ASSA 2010 Symposium – Part One
Last week, from 7 to 9 October, the Pretoria Centre of the Astronomical Society of South Africa (ASSA) hosted the 8th biennial symposium at the Council for Geoscience Silverton campus. Although the theme of the symposium was light and spectrum pollution, a wide range of papers were presented across topics as diverse as mining in space and the problems facing science journalism in South Africa.
The first day opened with a tour of the Council for Geoscience. We were introduced to the seismology department, and briefly discussed the seismic readings picked up from the massive fireball which streaked across Southern African skies late last year. We were then herded to the other side of the building where the geologists showed us their laboratories, boasting some very impressive equipment.
After an introductory speech by Andrie van der Linde, professor Phil Charles (Director of the SAAO) took the podium to deliver the first paper. Although his topic was the repair status of SALT and progress at Sutherland, he is a very enthusiastic speaker and covered a wide range of topics related to astronomy in South Africa. He exceeded his allotted time, but spoke with such passion and knowledge that nobody seemed to mind!
Prof Charles was followed by Dr Hubrecht Ribbens, who spoke on Techniques to Observe and Analyse Celestial Objects and Phenomena. This turned out to be a very large and ambitious topic and even though he spoke for a full hour, there was only time to cover the topic lightly. Hopefully he will have more opportunities to explore the subject more deeply at future conferences.
The final speaker for the morning was Hendrik van Heerden, of the University of the Free State. Hendrik is involved with a project to build a museum at the site of the historic Boyden Observatory, which has continuously produced valuable astronomical observations for over a century. The Boyden Observatory was originally built in Chile by the Harvard College Observatory in 1890, and was moved to South Africa in 1927. Boyden has continuously produced valuable astronomical work ever since. In the 1950s, Harvard announced that they could no longer afford to run the observatory, so Boyden became the world’s first international joint venture observatory.
After providing a brief history of the observatory, Hendrik showed the intended plans of the new museum, and gave a photographic tour of the facilities.
After lunch, the afternoon session was opened by Johan Smit, chairman of the Pretoria Centre. He presented a very entertaining talk on The Dark Side of Light – Light and Spectrum Pollution. While active campaigners against light pollution would have been familiar with much of what Johan had to say, he managed to present the material in a compelling way, and made excellent use of photographs to demonstrate the negative effects of light pollution. He was also able to illustrate such counter-intuitive aspects of light pollution: for example, security lights are more likely to aid criminals by providing conveniently located shadows in which to hide while dazzling the eyes of home-owners and security staff! He finished off by giving some pointers on how to raise the subject with local government and neighbours who insist on directing high-powered lights into our gardens and bedroom windows at night.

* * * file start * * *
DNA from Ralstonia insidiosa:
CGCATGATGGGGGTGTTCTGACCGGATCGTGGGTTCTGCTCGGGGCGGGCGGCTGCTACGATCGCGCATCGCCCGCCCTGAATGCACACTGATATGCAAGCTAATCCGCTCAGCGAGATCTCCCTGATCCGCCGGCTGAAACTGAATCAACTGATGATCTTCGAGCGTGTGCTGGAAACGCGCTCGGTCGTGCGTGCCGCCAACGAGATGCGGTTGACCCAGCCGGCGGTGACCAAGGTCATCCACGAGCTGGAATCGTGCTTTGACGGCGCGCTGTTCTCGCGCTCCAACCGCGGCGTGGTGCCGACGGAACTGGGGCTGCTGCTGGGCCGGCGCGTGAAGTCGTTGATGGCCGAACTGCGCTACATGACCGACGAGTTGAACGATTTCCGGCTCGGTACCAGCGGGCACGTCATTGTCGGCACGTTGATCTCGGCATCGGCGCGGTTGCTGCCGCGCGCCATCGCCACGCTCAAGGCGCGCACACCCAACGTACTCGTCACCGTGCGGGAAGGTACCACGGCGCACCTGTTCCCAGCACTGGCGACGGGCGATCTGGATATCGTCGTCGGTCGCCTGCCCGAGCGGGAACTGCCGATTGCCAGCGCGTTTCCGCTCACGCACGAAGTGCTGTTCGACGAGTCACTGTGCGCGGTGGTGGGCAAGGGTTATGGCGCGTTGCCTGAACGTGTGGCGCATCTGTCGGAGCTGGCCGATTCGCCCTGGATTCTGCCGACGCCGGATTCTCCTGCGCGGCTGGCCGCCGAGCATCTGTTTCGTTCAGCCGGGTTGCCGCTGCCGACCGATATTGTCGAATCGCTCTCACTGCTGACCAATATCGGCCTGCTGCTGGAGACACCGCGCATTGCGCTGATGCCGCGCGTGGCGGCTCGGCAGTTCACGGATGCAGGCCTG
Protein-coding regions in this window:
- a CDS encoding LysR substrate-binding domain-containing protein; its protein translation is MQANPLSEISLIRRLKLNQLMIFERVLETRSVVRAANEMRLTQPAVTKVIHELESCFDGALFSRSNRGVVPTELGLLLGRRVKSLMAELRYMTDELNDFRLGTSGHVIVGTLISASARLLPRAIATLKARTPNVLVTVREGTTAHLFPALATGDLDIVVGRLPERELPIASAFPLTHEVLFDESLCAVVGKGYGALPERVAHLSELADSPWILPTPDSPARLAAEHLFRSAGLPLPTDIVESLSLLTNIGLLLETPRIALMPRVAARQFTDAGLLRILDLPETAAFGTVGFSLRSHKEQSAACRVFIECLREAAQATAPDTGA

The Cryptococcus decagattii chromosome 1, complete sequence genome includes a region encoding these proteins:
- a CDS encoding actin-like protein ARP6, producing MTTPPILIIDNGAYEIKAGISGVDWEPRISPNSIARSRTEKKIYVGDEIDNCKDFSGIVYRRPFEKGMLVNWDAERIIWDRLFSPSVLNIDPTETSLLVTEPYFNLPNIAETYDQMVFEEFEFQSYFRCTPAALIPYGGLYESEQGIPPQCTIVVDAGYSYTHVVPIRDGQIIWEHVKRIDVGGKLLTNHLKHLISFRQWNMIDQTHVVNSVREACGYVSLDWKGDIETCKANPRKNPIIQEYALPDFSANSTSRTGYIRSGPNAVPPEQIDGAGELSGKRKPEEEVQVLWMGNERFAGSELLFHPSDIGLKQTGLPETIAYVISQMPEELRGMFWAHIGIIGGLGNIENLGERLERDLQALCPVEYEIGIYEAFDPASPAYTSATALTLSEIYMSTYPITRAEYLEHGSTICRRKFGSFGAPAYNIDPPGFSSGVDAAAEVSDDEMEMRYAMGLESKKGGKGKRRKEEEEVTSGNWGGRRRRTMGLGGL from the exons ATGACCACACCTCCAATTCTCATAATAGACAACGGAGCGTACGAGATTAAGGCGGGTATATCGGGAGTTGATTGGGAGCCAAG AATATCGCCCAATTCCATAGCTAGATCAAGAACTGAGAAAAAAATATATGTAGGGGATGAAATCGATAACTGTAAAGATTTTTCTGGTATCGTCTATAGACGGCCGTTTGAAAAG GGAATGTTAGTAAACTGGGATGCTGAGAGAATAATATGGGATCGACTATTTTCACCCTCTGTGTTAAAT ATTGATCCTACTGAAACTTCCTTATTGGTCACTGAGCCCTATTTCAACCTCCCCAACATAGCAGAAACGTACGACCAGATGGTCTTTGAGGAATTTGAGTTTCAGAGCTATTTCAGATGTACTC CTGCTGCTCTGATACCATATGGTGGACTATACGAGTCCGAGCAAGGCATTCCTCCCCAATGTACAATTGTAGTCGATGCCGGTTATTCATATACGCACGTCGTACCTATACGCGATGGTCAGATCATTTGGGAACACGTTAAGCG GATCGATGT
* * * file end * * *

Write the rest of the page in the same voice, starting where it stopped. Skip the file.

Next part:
Next on the agenda was Michael Poll, president of ASSA. His talk on Astronomy in Cartoons was very casual and light-hearted and composed entirely of syndicated cartoons containing astronomical references. The point of the discussion was that the basics of astronomy are generally poorly understood, and popular representations generally repeat the same basic mistakes. By pointing out these mistakes we can raise public awareness and educate our audience (although he noted that it’s very easy to come across as an irritating know-it-all in the process!)
The final session for the afternoon was supposed to be a workshop on laser safety and regulation in South Africa. Powerful green laser pointers have recently become freely available on the market and are often sold with no regard to licensing requirements – any visible wavelength laser with a power output of more than 5mW is dangerous enough to require registration with the Department of Health (DoH) and must be licensed. The licenses are easy to obtain, but the DoH lacks the knowledge to be able to evaluate applications for “Astronomy Use”, which is the standard justification for a high-powered green laser.
The workshop was supposed to allow members of ASSA to discuss the situation with a DoH representative and present guidelines on what type of laser the ASSA considers suitable for astronomy work. Unfortunately the representative experienced had problems with his travel arrangements and was stranded in Cape Town. He sent his apologies. In his absence, we discussed the situation and compared experiences. The general consensus seemed to be that any laser with an output exceeding 50mW is excessive and can actually interfere with astronomy by ruining an observer’s dark adaptation! Andrie van der Linde proposed a set of guidelines requiring an authorised astronomical organisation (such as ASSA, universities, astro-tourism companies) to provide motivation for individual operators to be permitted use of any green laser over 5mW.
The day was concluded with a formal dinner at Mohka Restaurant at the Pretoria Botanical Gardens.
And that is enough for this update – come visit tomorrow for the summary of the second half of the Symposium.